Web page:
Bookclub: Levine’s "On the Edge" demonstrates the importance of leadership in a VUCA environment

By TLDG, Tuesday, June 27, 2017

TLDG Faculty Member and author of the best-selling book "On the Edge: The Art of High Impact Leadership", Alison Levine is an expert on extreme environments. She served as the team captain of the first American Women’s Everest Expedition and, in May 2010, completed the Adventure Grand Slam -- climbing the highest peaks on every continent and skiing to both Poles, an accomplishment fewer than 30 people in the world can claim. Alison spoke with us about the leadership challenges and lessons that come with operating in a VUCA (volatile, uncertain, complex, ambiguous) environment and how they translate to the corporate world.


What are some of the VUCA factors/challenges you've faced in extreme environments?

On a high-altitude expedition, nothing is ever certain.  Everything around you is constantly shifting and changing, and how well you adapt to these changes and unexpected circumstances will determine your success or failure. The weather is a pretty obvious factor that you cannot control, but there are other things that can shift/turn quickly as well. Your health, the health of the team, the conditions of the route, the condition of your gear; all of these things will affect your climb and you can't really control any of it.  You have some degree of control over the condition of your gear, but there can still be variability. You can have an oxygen tank malfunction, you can have a tent get shredded by high wind, you can bust a crampon, etc. Big mountains are horrible places for control freaks. 

How have your experiences leading in a VUCA environment shaped you as a leader?

VUCA environments have taught me the importance of empowering everyone on the team to think and act like a leader. Leadership cannot be left to one person with a certain title or a certain amount of tenure, because if everyone is relying on one person to make decisions and call the shots -- and then that person is no longer able to fill that role -- then the team will be unable to continue functioning and performing at a high level (or maybe at any level). On my 2008 South Pole Expedition, our team leader Eric Philips had everyone on the team trade off in various leadership roles. Every day he asked a new person to be out front, breaking trail, navigating the route, assessing crevasse dangers, etc. This was brilliant because it not only helped all of us strengthen our skills, it also ensures that if something had happened to Eric (God forbid) the rest of the team would know how to continue.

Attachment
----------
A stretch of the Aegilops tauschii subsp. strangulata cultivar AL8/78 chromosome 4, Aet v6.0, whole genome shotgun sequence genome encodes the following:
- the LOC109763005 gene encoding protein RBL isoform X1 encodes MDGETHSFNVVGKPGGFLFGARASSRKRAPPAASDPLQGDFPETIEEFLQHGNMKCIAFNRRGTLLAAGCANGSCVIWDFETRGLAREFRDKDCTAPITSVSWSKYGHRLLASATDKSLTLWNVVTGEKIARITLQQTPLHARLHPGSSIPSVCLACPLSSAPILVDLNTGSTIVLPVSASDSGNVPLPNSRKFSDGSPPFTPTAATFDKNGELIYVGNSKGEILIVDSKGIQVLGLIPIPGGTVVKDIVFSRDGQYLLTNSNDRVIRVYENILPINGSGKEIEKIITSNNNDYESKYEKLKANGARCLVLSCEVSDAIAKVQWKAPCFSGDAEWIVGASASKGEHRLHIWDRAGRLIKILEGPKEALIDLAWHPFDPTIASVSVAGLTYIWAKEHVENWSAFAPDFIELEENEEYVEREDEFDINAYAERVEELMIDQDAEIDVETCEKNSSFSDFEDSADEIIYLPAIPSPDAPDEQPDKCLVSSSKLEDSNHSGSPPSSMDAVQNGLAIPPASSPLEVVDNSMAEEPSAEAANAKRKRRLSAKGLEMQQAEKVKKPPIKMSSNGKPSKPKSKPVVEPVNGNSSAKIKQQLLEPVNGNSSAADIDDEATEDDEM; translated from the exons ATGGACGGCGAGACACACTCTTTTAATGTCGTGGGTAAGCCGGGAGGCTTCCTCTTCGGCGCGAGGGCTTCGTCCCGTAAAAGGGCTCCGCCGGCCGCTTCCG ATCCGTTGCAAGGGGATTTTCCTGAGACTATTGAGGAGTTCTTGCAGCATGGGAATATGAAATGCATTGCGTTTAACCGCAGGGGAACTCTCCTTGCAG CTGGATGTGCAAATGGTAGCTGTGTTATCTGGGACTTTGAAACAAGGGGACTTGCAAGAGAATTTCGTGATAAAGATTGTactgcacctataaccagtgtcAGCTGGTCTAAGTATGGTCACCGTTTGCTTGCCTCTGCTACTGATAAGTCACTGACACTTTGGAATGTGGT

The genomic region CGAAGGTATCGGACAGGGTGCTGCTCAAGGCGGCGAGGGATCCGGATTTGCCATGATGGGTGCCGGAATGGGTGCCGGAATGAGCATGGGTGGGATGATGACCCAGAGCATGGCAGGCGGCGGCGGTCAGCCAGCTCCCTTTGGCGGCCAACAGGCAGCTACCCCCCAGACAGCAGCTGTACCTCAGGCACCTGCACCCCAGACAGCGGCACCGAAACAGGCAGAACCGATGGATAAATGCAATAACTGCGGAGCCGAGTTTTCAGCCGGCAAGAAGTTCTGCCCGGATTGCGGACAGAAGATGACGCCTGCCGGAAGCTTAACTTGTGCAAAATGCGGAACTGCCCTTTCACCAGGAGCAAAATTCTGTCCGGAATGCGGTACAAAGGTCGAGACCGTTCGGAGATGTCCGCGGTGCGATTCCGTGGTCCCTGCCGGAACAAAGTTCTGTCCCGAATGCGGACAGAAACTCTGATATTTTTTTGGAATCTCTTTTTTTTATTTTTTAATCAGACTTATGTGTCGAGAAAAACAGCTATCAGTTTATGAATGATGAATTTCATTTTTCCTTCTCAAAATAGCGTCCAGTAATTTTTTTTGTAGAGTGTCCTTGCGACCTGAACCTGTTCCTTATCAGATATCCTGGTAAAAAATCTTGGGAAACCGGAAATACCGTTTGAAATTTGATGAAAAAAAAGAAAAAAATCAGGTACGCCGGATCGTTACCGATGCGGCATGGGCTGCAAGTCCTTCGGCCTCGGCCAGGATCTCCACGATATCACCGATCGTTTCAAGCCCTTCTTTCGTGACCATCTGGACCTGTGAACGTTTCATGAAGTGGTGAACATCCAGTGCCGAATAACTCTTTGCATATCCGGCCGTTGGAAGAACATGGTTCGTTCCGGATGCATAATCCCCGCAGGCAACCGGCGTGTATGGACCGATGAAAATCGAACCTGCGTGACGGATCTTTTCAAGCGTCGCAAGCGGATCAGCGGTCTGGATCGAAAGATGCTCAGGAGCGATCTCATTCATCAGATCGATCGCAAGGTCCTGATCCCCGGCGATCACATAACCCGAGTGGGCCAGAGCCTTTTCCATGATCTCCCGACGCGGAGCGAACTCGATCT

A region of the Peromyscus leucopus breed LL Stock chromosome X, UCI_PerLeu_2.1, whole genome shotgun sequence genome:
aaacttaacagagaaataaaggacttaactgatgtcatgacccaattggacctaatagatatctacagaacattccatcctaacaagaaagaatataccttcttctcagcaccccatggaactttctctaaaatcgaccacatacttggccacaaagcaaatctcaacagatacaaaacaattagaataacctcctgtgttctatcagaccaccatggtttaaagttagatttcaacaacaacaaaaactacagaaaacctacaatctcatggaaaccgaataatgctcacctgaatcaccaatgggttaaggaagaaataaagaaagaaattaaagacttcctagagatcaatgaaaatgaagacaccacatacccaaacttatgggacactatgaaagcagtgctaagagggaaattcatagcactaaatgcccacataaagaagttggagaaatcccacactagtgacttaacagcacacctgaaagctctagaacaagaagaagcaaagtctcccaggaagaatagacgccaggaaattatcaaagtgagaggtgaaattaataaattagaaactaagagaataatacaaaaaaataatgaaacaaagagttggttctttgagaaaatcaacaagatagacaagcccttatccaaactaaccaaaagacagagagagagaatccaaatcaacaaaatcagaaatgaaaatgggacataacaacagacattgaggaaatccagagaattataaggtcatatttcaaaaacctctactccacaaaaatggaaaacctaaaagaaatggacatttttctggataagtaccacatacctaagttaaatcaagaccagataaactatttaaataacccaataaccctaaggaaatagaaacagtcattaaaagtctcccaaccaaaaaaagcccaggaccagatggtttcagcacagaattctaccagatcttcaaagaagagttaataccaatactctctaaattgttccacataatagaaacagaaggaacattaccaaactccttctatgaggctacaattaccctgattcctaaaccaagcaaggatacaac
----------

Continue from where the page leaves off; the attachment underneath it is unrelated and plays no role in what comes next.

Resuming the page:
How can you help leaders learn to adapt or be more agile in a VUCA environment?

The key to surviving in a VUCA environment is to be ready to take action based on the situation and not based on the plan. Because whatever plan you came up with last year/last month/last week/that morning is going to be outdated as soon as it's finished if you are in an environment that is shifting and changing. Of course, it's important to plan because plans keep you organized and keep you on track, but you can't be hell-bent on sticking to that plan. You have to be much more focused on taking action based on what is going on at the time. Improvisation skills are just as important as the ability to orchestrate a plan.

What are some of the similarities that corporate leaders face in today's VUCA environment? 

Corporations are also dealing with constantly changing landscapes. One of the most important lessons I learned in the mountains that also applies to the business leaders is that it's is okay to feel scared or intimidated as long as you TAKE ACTION, because complacency will kill you. You have to be able to act and react quickly when you are in environments that are constantly shifting and changing, and I think everyone would agree that the business world is changing faster than ever. You will never have 100% certainty on most things when you are making decisions. But you don't have to have absolute clarity in order to keep moving.

Levine’s book is available for purchase at Amazon.  


Alison Levine

Alison is an adventurer, explorer and mountaineer. She has climbed peaks on every continent, served as the team captain of the first American Women’s Everest Expedition, and skied across the Arctic Circle to the geographic North Pole. In January 2008, she made history as the first American to complete a... Read More +

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"The fear of failure is the main factor that prevents people from taking risks, which is unfortunate. I think it's good to fail at times. When you don't achieve the goal you set out for yourself, you can still learn from that experience."
Alison Levine
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"The fear of failure is the main factor that prevents people from taking risks, which is unfortunate. I think it's good to fail at times. When you don't achieve the goal you set out for yourself, you can still learn from that experience."
Bookclub: Levine’s "On the Edge" demonstrates the importance of leadership in a VUCA environment




Leadership: Taking the High Road
Brigadier General (Retired) Jack H. Grubbs, Ph.D.